While contrarians may dislike it when activists or actors like George Clooney point out the linkage between climate change and extreme weather, the bottom line is this: climate change makes tropical storms more damaging. Not only through increased wind speed and rainfall, but most notably through rising sea levels. This means greater damage and loss of property and life.

There are those who suggest that it would be easier to simply retreat from the coasts that get battered by these storms. But I imagine many people would agree with Yeb Saño, who said:

"We can take drastic action now to ensure that we prevent a future where super typhoons are a way of life, because we refuse, as a nation, to accept a future where super typhoons like Haiyan become a fact of life. We refuse to accept that running away from storms, evacuating our families, suffering the devastation and misery, having to count our dead, become a way of life. We simply refuse to."

Let that call echo, and be heard in response to those who would insist on waiting for the next storm to take action.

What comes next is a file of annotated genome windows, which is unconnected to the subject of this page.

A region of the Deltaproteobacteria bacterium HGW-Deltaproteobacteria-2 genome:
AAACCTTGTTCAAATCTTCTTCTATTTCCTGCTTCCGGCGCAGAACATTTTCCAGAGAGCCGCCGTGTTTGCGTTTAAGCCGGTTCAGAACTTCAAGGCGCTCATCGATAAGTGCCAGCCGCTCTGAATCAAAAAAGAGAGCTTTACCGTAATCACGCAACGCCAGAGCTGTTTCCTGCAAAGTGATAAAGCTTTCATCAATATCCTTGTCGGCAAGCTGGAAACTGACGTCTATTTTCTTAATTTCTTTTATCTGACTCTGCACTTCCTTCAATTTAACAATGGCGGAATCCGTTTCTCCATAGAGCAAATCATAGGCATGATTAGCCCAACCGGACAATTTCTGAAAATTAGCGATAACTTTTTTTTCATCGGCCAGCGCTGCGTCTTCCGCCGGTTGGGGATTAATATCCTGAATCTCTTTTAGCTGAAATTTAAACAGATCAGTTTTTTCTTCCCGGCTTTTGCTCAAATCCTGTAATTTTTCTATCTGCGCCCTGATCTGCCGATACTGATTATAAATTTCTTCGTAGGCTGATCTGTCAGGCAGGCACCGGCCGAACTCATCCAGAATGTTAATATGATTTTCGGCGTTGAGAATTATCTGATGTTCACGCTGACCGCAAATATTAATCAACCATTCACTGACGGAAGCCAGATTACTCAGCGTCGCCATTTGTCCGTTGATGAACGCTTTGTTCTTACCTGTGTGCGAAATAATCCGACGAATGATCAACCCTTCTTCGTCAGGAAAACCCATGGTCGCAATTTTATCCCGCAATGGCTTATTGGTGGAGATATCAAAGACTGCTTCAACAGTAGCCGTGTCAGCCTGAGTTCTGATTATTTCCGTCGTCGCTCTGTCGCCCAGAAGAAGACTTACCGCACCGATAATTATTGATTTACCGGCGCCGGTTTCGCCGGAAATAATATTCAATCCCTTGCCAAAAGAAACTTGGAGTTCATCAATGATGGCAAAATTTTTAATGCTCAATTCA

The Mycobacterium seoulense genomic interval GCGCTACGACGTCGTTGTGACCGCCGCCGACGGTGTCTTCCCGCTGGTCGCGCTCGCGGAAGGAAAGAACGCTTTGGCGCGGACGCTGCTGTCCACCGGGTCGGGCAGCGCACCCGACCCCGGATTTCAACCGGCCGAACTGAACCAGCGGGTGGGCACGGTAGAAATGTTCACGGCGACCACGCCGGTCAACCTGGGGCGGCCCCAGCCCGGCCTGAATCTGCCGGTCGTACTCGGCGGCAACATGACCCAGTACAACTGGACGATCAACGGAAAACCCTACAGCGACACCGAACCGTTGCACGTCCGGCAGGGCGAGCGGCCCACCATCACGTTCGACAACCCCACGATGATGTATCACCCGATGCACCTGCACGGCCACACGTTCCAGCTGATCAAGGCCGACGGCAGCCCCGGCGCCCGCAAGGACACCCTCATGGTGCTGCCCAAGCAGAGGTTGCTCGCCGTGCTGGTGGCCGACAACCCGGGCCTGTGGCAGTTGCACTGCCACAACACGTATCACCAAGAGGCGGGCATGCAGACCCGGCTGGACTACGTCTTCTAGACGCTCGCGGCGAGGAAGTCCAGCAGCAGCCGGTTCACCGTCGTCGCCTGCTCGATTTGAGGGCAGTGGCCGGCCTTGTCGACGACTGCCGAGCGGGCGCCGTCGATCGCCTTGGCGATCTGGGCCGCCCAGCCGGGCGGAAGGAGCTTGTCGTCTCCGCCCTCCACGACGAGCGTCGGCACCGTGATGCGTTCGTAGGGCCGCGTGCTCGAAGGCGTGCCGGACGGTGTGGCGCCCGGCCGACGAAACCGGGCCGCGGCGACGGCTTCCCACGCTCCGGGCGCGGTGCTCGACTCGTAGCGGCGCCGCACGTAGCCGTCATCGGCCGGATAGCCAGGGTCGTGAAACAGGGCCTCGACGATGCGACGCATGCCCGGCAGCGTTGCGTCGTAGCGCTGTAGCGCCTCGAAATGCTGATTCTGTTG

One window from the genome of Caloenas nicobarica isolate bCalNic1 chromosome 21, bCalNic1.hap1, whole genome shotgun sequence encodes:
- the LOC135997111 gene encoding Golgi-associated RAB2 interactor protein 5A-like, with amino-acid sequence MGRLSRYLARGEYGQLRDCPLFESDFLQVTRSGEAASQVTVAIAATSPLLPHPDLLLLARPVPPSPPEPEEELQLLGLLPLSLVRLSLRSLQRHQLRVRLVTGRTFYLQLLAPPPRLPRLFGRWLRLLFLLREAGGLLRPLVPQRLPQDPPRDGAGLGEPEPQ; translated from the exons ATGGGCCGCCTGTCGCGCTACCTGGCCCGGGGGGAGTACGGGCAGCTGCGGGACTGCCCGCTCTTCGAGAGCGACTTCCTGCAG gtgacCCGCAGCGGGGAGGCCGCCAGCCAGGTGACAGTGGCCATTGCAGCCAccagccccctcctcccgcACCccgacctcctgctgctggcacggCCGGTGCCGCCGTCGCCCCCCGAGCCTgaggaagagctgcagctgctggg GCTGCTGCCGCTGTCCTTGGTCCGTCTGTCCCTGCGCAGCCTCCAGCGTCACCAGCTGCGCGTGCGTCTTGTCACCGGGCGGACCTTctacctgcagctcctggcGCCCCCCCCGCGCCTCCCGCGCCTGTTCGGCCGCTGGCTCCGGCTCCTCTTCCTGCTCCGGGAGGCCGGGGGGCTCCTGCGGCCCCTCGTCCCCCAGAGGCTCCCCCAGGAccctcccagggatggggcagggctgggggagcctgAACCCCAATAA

--------

Michael E. Mann is Distinguished Professor of Meteorology at Penn State University and author of "The Hockey Stick and the Climate Wars", now out in paperback with a foreword by Bill Nye "The Science Guy."

Visit EcoWatch’s CLIMATE CHANGE page for more related news on this topic. 

Show Comments ()

EcoWatch Daily Newsletter

Aerial view of the explosion site of a chemical factory on March 22 in Yancheng, Jiangsu Province of China. Caixin Media / VCG / Getty Images)

At least 47 people have died in an explosion at a plant in Yancheng, China Thursday run by a chemical company with a history of environmental violations, Sky News reported.

Read More Show Less
A fishmonger in Elmina, a fishing port in the Central Region of Ghana. Environmental Justice Foundation

By Daisy Brickhill

Each morning, men living in fishing communities along Ghana's coastline push off in search of the day's catch. But when the boats come back to shore, it's the women who take over.

Read More Show Less
Sponsored
Pexels

By Sam Nickerson

Links between excess sugar in your diet and disease have been well-documented, but new research by Harvard's School of Public Health might make you even more wary of that next soda: it could increase your risk of an early death.

The study, published this week in the American Heart Association's journal Circulation, found that drinking one or two sugar-sweetened beverages (SSBs) each day — like sodas or sports drinks — increases risk of an early death by 14 percent.